This summer visitor from tropical Africa breeds locally in Portugal, with a few pairs in the hilly north of the Algarve. In southern coastal areas, and throughout Portugal, it is a common autumn migrant with birds lingering in the south until late October and even early November as they fatten up before attempting the long crossing of the Sahara.
Although soberly dressed, feeding birds perch in prominent places on the lookout for passing insects. Their frequent, twisting sallies in pursuit of a prey item, often ending in a return to the same perch, make them fairly conspicuous. They are not very vocal at this time but sometimes give a short, clicking alarm call when disturbed. Even in the breeding season the simple, quiet, high-pitched song does not carry far and can easily be missed.
The Spotted Flycatcher is noticeably larger and longer-tailed than the unrelated Pied Flycatcher, which also passes through the Algarve in large numbers in autumn. The striking black-and-white plumage of the Pied males is rarely seen then. Females and juveniles are dull grey-brown but have obvious white wing patches and white in the tail. The habit of flicking their wings whilst perched is also distinctive and they have a frequently rendered, high-pitched metallic call.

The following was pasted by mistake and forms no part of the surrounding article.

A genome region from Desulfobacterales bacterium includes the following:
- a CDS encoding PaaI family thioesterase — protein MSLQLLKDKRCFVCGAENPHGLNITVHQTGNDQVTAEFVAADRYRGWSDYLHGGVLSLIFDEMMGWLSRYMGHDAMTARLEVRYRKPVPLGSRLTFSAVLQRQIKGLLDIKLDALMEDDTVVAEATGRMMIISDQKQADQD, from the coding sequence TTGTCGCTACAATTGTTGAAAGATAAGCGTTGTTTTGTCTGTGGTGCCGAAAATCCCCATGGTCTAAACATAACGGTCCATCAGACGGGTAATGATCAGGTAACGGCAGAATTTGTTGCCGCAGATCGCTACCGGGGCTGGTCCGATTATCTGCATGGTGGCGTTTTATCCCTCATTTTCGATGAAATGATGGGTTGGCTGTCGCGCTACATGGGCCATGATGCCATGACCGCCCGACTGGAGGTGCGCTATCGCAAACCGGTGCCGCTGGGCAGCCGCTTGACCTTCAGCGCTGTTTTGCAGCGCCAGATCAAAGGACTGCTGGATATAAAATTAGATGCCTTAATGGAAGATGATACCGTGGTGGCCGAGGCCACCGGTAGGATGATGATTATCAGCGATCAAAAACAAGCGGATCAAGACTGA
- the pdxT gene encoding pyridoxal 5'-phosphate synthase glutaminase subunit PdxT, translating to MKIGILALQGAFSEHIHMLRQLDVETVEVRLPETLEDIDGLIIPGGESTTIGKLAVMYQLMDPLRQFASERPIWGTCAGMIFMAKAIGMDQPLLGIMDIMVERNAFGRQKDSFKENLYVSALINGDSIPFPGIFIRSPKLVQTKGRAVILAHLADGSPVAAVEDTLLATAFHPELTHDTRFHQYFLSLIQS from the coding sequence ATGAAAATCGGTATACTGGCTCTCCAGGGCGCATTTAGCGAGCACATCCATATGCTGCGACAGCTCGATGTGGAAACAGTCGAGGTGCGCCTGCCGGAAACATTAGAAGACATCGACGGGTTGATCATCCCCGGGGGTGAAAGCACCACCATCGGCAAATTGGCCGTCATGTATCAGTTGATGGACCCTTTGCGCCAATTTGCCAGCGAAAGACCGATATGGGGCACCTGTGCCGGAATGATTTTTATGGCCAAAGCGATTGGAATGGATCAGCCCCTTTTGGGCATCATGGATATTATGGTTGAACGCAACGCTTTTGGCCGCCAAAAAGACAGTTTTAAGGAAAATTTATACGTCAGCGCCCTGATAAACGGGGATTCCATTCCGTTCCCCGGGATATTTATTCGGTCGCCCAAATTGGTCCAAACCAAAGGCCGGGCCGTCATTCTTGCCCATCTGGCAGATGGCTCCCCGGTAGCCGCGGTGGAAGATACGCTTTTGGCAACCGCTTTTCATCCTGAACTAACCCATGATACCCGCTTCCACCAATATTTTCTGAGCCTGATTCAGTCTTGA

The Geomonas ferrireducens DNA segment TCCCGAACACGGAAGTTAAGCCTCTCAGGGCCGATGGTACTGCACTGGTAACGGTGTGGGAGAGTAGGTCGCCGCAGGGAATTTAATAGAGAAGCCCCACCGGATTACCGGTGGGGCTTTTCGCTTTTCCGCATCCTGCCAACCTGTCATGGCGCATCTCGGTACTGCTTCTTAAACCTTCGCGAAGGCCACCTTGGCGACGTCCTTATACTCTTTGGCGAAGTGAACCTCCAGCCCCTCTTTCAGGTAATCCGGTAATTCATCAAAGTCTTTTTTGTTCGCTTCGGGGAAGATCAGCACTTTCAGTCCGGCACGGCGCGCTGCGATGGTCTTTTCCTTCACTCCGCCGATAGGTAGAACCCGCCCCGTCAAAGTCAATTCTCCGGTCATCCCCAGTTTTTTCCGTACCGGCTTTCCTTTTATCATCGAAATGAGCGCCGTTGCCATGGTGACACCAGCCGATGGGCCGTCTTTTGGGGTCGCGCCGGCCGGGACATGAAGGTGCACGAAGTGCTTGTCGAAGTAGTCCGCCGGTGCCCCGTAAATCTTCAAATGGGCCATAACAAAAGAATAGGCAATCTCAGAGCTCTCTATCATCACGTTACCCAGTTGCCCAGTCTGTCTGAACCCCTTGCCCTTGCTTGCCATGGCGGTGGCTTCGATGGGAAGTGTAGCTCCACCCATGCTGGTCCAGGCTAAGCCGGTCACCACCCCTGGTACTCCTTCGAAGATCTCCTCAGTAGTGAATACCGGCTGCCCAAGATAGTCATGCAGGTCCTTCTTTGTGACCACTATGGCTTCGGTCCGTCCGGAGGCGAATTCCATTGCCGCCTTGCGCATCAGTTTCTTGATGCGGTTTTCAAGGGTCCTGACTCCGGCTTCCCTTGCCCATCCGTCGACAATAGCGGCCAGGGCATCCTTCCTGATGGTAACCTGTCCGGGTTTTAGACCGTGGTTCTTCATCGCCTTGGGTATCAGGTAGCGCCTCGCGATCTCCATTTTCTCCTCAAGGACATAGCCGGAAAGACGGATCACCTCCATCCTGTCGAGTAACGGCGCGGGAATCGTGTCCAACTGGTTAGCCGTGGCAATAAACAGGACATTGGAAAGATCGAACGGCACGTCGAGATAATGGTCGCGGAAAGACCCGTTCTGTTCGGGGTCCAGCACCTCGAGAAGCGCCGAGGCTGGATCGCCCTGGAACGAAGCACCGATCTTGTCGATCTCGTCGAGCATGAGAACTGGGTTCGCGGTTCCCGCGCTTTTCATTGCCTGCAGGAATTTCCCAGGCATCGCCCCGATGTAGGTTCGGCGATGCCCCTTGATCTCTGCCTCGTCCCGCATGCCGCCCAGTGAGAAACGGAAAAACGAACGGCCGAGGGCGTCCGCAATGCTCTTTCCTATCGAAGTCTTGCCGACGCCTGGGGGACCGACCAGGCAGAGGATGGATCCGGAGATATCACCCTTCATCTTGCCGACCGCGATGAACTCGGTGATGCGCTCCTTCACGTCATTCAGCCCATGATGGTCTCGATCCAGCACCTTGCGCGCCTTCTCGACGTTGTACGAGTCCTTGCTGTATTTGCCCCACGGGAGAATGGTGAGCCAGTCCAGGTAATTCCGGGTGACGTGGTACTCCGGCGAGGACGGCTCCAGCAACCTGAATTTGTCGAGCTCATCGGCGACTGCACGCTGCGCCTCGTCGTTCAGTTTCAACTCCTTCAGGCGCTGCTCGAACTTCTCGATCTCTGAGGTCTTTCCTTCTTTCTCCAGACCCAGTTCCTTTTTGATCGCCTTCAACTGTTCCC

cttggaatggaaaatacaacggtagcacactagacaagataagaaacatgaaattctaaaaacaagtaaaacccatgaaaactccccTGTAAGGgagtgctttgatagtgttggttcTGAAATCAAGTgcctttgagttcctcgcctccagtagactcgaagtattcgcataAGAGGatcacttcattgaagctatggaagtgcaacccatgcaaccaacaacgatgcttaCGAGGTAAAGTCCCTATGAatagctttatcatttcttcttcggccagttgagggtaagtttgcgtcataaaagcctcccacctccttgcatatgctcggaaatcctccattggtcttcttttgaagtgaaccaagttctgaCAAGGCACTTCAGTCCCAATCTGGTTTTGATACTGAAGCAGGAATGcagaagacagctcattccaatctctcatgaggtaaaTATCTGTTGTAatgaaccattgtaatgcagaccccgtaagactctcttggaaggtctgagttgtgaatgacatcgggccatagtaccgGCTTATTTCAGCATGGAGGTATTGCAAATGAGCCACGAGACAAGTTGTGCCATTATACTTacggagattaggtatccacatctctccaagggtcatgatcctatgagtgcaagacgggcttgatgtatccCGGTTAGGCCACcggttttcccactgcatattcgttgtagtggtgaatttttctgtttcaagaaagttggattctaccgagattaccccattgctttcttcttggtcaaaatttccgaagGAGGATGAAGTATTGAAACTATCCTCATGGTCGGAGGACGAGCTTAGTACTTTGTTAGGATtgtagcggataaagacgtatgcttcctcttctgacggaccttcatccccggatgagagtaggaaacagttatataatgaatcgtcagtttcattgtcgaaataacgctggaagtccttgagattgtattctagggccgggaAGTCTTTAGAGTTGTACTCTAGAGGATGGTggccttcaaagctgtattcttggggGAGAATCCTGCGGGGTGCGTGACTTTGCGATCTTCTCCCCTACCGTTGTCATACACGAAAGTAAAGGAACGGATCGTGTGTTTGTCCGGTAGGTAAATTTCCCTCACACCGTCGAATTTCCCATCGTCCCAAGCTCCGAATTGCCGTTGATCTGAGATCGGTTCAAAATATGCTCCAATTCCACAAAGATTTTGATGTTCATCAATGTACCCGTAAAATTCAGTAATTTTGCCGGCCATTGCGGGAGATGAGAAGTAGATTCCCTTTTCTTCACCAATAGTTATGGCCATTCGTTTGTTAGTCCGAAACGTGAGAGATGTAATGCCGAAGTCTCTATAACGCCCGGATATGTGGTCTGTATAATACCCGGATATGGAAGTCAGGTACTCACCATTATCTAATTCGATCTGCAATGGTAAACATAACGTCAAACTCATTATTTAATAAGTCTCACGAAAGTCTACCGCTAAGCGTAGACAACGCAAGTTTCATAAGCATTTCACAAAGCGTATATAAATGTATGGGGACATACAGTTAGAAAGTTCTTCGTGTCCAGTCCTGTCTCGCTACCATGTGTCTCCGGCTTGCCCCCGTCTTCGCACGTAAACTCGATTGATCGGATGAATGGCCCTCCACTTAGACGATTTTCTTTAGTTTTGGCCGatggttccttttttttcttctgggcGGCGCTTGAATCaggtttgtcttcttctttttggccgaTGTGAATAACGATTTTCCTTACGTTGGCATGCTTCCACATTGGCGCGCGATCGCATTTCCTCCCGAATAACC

Like other migrants from south of the Sahara, birds heading for their breeding grounds in spring are in a hurry to establish territories, so most overfly the Algarve at this season. Spotted Flycatchers are one of the last insect-eaters to arrive. Any that are grounded by inclement weather are likely to be seen in late April and early May. I was monitoring spring migration on the small Greek island of Paxos (Paxoi) in May 1980 which, by pure chance, was on the southern edge of a large, static disturbance over south-eastern Europe. For a whole week, Spotted Flycatchers arriving in clear skies over the east Mediterranean were forced down at this point, resulting in the largest assemblage of the species ever recorded.
Accurate counting was impossible, but I estimated there were at least ten thousand birds. On my last evening, at the end of the week, a bright line appeared on the northern horizon and the flycatchers left en masse, like moths drawn to a candle. It was one of the most memorable sights I had ever witnessed.